The more things change, the more they stay the same.

These approaches have been adopted and moulded for the various spaces the tech giants want to play in.

Whether it’s Google or Apple moving into the health space with wearable tech, Amazon partnering with the NHS for Alexa’s ability to answer medical questions, Facebook creating a virtual world as redemption for the real one they ruined, or Microsoft buying gaming publisher Activision Blizzard, to own their content, these virtual integrations are critical to monitor.

Considering how rapidly these companies are expanding and owning large parts of our digital lives, it is within their interest to ensure their eco-system is watertight. End-to-end ownership.

Except now it’s on steroids.

The data and market opportunities these integrations bring, mean the sharing and collaborative concepts the web may have once represented, are now commercial suicide. 

Keeping users within their bubble is the goal. Exclusivity and compatibility are now the areas they compete in.

Own the hardware.
Own the content.
Own the experience.

That’s the reality we face and the perspective we now require.

Marketing in the eco-system era

What does it all mean?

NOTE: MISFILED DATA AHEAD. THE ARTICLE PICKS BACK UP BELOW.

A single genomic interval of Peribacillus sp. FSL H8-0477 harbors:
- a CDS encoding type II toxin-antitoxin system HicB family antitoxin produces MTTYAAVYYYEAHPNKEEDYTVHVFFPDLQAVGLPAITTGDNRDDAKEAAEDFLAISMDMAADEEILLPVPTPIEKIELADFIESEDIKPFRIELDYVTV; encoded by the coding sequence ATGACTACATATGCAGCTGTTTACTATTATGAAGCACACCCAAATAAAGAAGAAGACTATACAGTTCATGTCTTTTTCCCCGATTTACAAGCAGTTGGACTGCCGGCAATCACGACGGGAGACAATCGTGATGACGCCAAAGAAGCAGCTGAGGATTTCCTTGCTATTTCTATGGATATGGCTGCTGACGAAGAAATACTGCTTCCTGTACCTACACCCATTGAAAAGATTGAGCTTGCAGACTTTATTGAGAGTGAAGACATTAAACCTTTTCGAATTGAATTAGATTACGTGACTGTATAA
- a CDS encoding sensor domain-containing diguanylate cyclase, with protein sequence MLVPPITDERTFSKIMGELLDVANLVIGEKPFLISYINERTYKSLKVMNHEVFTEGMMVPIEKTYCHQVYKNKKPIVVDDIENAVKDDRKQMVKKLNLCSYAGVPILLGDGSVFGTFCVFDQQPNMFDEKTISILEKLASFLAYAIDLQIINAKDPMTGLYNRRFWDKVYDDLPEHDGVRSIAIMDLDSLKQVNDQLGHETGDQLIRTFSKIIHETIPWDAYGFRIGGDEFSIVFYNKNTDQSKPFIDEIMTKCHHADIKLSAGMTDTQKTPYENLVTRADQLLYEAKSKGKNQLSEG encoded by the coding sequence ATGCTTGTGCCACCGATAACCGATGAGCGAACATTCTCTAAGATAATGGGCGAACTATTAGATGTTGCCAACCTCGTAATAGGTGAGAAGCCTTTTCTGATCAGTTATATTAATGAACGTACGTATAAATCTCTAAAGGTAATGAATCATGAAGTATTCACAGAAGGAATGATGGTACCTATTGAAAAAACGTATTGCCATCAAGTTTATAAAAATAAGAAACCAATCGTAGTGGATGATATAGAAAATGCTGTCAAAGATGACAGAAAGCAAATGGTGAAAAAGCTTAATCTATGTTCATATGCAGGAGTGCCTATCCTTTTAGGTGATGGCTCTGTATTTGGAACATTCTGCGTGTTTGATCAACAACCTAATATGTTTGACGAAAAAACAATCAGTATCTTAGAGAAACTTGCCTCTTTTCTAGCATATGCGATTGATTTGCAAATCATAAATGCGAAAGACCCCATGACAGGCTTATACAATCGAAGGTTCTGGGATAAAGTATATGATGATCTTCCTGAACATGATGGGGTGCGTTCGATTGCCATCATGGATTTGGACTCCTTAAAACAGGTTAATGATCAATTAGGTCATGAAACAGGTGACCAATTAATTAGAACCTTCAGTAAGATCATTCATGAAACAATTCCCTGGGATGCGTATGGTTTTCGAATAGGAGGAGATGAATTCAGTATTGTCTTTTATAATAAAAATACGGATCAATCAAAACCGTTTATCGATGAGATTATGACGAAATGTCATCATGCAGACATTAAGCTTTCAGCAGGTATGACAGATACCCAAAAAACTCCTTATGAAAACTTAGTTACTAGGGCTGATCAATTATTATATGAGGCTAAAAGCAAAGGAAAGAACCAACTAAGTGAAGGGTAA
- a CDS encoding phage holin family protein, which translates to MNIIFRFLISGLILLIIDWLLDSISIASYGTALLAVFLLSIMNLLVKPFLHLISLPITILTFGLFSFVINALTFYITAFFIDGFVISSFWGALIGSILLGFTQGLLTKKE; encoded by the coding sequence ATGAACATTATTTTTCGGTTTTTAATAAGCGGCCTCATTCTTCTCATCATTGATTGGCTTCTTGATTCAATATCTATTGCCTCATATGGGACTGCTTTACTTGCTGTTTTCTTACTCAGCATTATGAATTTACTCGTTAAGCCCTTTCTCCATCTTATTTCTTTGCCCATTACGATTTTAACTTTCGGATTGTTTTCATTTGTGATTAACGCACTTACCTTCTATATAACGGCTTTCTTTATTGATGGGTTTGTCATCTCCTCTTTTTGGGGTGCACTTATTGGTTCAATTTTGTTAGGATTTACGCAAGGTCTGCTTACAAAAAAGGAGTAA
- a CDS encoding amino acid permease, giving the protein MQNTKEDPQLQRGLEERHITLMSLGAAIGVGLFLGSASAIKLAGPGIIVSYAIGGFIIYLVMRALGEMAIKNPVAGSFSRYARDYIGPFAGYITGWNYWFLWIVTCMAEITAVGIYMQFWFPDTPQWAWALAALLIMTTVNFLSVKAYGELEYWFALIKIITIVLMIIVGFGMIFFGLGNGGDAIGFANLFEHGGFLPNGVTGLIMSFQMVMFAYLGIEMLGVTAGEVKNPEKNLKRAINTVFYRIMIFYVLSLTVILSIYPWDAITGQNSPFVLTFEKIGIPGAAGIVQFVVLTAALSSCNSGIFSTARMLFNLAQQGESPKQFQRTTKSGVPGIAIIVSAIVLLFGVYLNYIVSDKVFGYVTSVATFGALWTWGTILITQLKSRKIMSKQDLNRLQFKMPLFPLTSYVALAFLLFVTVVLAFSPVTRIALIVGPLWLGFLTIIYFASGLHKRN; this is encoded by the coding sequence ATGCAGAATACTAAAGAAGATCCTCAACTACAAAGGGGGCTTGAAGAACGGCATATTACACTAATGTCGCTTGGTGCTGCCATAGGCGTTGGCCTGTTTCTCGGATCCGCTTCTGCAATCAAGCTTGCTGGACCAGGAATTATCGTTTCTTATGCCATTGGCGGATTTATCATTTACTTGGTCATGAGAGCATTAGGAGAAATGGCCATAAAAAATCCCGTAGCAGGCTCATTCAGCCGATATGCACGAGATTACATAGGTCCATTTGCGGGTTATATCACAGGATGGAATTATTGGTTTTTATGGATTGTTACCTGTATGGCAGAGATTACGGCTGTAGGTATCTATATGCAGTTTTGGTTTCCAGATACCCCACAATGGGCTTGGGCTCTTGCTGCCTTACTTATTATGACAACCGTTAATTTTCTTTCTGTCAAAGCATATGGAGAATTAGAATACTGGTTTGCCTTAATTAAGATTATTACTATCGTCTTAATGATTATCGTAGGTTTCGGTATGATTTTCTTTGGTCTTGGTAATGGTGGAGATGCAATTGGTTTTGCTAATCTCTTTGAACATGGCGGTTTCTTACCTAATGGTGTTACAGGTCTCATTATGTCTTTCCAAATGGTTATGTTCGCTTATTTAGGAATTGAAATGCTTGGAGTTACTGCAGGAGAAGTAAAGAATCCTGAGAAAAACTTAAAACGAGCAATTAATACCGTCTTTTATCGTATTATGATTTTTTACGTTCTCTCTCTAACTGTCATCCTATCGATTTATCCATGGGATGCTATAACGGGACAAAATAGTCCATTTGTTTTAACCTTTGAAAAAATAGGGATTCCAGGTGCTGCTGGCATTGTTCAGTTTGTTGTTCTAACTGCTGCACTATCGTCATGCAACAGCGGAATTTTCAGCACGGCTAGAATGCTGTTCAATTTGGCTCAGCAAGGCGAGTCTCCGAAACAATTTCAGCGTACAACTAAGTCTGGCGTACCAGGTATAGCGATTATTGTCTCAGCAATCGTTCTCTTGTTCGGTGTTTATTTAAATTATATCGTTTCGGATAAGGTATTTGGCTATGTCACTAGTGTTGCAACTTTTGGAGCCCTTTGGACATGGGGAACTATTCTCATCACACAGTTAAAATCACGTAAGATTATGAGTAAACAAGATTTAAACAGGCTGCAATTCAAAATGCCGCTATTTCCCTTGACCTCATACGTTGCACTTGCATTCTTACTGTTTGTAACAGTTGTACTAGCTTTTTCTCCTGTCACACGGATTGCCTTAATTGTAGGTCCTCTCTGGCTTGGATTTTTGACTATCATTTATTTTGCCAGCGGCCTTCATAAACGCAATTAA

Well, quite simply, it means we’re moving beyond the need for channel specialists. We’ll need eco-system specialists.

Because each one will become more comprehensive and more complex as the iterations of innovation continue to intensify, and the brand bubbles grow.

It’s only a matter of time before the smartphone is no more, and we all need to focus on optimising websites for watches, glasses, and other wearable tech.

Our routes-to-market will evolve. Heck, we may even have to set-up shop in the metaverse and have dedicated staff wearing VR headsets all day to serve people in that virtual space (God help us all).

Nonetheless, alternative digital eco-systems will be the norm. From hardware to software and services like search. You’ll either be part of the Apple/Google/Amazon/Meta etc. walled garden. Each with its own rules, priorities, and marketing requirements.

That’s where the focus will need to be.

The more these tech giants continue to vertically integrate into every product and service category, the more we will be confined to their walled gardens.

Forget Web 3.0 and the Metaverse tropes, we’re heading into the eco-system era.

Choose your digi-sphere carefully.

Share your thoughts

What do you think the future of the web looks like? Have you seen any trends which could change how we approach digital? Let me know in the comments below, send me a tweet @CJPanteny, or get in touch.

And if you liked this blog, don’t forget to share it on your socials and bask in its ranty goodness.

See you next time.

References (updated)

Davies,D. (2021) Meet the 7 Most popular search engines in the world, Available at:

Isaacson, W. (2011) Steve Jobs: The Exclusive Biography 1st edition , Simon & Schuster

Microsoft News Centre (2022) Microsoft to acquire Activision Blizzard to bring the joy and community of gaming to everyone, across every device, Available at:

Milmo, D. (2021) Enter the metaverse: the digital future Mark Zuckerberg is steering us toward, Available at:

Ridley, M. (2020) How Innovation Works. 1st edition. Fourth Estate

White, S (2017) Microsoft vs. Apple: Strategies change but the battle continues, Available at: